Wed, Jun 24, 2009 - Page 14 News List

Everywhere man

Hailed as the ‘godfather’ of Taiwan’s hotel industry, Stanley Yen sees the country’s culture and lifestyle as its most valuable asset

By Noah Buchan  /  STAFF REPORTER


Scheduling a time to interview Stanley Yen (嚴長壽) was no simple task. The Landis Hotels and Resorts Group president had a packed schedule promoting Taiwan at conferences overseas and showing off the country’s eastern region to groups of diplomats, among other things.

Hailed as the “godfather of Taiwan’s hotel industry” (飯店教父), Yen, 62, has one of the most recognizable and respected faces in the country’s tourism sector. He began his career as an errand boy for American Express in 1971 and quickly moved up the ranks to become its general manager in Taiwan at the age of 28. Four years later he left that position to work in Taiwan’s flourishing hospitality industry. He is now Group President of Landis Hotels and Resorts and President of the Landis Hotel, Taipei.

But he is not just a hotel manager. By his own account, Yen is a member of roughly 20 foundations — including the Taiwan Visitors Association (台灣觀光協會), where he is honorary chairman, and Taiwan’s International Travel Fair — and is on the board of directors for two hospitals.

He has published four books including From Messenger to Manager (總裁獅子心), a rags-to-riches tale peppered with managerial tips that has sold more than 500,000 copies. His most recent work, Be an Angel to Oneself and Others (做自己與別人生命中的天使), calls for Taiwan’s younger generations to have faith in themselves.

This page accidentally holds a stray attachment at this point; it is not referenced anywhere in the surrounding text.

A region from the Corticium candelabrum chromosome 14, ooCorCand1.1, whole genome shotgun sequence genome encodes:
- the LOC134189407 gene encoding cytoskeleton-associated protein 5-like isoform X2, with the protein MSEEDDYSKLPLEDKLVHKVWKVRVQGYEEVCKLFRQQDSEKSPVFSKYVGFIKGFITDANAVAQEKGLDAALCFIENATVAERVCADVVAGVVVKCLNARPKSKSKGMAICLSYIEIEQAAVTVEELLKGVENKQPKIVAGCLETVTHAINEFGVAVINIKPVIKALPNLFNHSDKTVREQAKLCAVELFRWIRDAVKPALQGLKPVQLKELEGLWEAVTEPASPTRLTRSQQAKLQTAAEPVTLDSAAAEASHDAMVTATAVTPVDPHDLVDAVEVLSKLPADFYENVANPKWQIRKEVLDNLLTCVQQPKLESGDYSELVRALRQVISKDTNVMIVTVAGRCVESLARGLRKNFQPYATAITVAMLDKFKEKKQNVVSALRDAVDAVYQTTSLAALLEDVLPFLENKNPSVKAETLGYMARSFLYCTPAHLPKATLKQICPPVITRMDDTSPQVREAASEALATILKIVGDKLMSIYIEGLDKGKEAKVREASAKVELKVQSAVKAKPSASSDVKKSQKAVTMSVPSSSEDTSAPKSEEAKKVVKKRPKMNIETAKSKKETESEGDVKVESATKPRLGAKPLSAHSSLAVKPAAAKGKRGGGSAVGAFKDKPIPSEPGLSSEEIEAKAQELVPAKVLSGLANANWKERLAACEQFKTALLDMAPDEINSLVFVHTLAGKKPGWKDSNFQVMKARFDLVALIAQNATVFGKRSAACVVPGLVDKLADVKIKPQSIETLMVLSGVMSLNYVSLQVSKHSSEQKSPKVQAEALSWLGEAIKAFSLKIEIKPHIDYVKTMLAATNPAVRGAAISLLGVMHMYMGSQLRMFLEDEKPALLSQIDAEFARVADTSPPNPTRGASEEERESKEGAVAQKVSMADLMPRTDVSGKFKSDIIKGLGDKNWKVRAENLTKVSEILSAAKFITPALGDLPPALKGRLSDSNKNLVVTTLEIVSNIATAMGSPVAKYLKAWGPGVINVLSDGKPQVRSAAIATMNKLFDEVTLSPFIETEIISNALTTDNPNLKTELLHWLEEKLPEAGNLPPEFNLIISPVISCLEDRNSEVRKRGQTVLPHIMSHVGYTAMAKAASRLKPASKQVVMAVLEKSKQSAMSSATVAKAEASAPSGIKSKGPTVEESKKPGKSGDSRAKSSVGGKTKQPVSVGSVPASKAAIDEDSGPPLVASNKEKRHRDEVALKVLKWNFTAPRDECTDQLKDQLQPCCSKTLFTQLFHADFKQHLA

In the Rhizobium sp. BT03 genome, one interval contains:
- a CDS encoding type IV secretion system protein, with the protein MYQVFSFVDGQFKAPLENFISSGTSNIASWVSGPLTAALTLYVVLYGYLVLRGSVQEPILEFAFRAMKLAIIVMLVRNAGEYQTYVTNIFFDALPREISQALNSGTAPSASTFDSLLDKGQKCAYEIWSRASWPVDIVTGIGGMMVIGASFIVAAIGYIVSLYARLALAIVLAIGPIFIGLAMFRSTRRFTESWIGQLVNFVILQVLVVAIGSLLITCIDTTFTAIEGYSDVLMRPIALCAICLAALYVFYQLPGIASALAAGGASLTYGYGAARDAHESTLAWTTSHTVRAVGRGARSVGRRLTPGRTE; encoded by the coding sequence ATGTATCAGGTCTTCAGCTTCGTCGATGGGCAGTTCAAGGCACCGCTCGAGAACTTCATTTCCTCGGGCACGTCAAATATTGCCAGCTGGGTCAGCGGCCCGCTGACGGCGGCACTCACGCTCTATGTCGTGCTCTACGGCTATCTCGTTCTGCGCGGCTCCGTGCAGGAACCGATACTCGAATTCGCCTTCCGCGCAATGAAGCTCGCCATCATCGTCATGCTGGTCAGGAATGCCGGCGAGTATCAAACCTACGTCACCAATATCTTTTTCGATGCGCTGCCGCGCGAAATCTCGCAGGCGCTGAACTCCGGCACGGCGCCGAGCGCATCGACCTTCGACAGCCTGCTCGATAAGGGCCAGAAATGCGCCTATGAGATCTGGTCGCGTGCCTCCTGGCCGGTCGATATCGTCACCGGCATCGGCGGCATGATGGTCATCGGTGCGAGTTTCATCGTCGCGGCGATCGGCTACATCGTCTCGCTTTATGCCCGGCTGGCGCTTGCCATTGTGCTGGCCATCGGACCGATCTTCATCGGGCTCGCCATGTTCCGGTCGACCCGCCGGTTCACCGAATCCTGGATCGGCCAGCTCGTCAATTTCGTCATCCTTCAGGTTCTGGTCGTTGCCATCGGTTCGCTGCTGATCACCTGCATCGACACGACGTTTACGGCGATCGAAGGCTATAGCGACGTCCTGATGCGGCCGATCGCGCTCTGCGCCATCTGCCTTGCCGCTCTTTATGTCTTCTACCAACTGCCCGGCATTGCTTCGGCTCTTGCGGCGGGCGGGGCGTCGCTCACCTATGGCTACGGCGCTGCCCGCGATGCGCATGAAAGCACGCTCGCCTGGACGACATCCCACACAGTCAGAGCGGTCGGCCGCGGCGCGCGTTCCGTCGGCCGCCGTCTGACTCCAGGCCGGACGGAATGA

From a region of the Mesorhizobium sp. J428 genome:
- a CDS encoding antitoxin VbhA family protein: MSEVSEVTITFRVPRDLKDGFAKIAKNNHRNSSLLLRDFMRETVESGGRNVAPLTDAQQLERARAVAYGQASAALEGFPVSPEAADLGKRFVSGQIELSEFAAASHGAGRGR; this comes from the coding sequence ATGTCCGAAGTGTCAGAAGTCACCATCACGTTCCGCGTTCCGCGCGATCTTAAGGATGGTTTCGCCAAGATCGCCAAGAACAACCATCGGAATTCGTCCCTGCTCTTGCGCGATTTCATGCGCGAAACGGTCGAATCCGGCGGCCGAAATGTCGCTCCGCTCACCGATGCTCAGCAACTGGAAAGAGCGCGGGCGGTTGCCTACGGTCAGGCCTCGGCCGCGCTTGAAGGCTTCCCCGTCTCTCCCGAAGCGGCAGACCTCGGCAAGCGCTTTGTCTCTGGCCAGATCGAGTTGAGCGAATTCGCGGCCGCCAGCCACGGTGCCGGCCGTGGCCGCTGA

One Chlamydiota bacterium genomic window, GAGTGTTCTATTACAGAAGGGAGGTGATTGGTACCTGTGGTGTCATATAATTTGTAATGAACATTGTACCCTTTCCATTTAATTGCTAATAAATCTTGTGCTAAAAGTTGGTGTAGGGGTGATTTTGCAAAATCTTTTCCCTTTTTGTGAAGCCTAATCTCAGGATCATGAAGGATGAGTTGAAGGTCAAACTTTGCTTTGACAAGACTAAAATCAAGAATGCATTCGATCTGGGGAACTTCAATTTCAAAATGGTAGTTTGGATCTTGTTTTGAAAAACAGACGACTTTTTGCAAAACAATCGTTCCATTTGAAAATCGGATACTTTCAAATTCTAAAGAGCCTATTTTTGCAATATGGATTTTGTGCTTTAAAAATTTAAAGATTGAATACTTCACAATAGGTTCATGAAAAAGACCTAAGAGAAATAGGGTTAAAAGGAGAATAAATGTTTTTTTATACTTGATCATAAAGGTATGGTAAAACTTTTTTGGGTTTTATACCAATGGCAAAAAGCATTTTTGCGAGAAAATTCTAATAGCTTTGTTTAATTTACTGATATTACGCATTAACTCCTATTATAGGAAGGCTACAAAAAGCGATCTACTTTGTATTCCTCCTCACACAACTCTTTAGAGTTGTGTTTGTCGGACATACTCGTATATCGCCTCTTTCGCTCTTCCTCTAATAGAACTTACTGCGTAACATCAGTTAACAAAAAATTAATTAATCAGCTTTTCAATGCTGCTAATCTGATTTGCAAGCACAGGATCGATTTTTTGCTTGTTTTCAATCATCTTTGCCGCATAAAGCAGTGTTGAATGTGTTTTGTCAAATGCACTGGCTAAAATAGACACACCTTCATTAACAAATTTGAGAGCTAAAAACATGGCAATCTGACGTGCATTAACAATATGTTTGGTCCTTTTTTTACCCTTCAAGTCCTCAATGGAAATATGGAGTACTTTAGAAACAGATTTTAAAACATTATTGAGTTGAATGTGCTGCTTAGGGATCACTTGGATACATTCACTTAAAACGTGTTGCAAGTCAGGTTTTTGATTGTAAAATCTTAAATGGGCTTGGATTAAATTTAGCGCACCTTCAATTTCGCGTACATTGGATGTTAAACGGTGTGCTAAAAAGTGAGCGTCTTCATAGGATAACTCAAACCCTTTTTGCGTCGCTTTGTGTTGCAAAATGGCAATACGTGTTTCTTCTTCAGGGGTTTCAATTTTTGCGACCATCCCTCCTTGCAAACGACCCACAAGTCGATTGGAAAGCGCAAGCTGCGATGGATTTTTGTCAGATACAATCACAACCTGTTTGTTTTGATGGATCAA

It’s only to be expected that the stacks of books and knickknacks in his spacious office have been culled from all over Taiwan. Taipei Times reporter Noah Buchan sat down with Yen to discuss the innumerous trips around Taiwan that resulted in this impressive collection of souvenirs, his rise through the ranks of the hospitality industry, the state of tourism in Taiwan, and the country’s youth.

Taipei Times: The last time we spoke [December 2008] you were on the way to Ilan — or you were promoting the east coast of the island. A few weeks ago you were down in Pingtung.

Stanley Yen: I’m virtually everywhere, almost every county, talking to every mayor — all my weekends are used. The weekend before this I was in Singapore and Malaysia and the weekend before that I was in Hualien.

TT: You seem to place a lot of emphasis on Taiwan’s east coast.

SY: I’m fighting against time. I’ve seen some very greedy developers trying to force the government to build a highway to go across the tunnel bridge. Out of 87km they are going to destroy a lot of the environment and sensitive areas. I’d rather we have enough traffic, but what we also need is for people not to go there for just one day. They should go there and stay longer.

[President] Ma [Ying-jeou (馬英九)] joined part of the program. It was very positive and all the diplomats were very touched because they saw things that they ordinarily wouldn’t see — not just the scenery but also the people: the artists, the outstanding singers, carvers, dancers. The lifestyle … But our travel agents and our government still separate tourism and culture without understanding the true value.

TT: What do you mean by true value?

SY: First of all, before you know your customer, you have to know yourself. What is Taiwan’s strength? I think that culture is the most important value in this country.

TT: How would you characterize Taiwan’s tourism scene?

SY: I divide tourism into three phases.

The first is what I call, “riding the horse and admiring flowers” (走馬看花). You are riding on a horse and you take the quickest time to see the flowers. So people will go to Sun Moon Lake (日月潭), Alishan (阿里山) — you know, a quick trip. This happened 30 years ago when people from Hong Kong, Singapore and Malaysia came to Taiwan. At that time they would go on a seven-, eight- or nine-day tour and cover every major city and then disappear. And now China does the same thing. They will go to any destination they’ve heard about.

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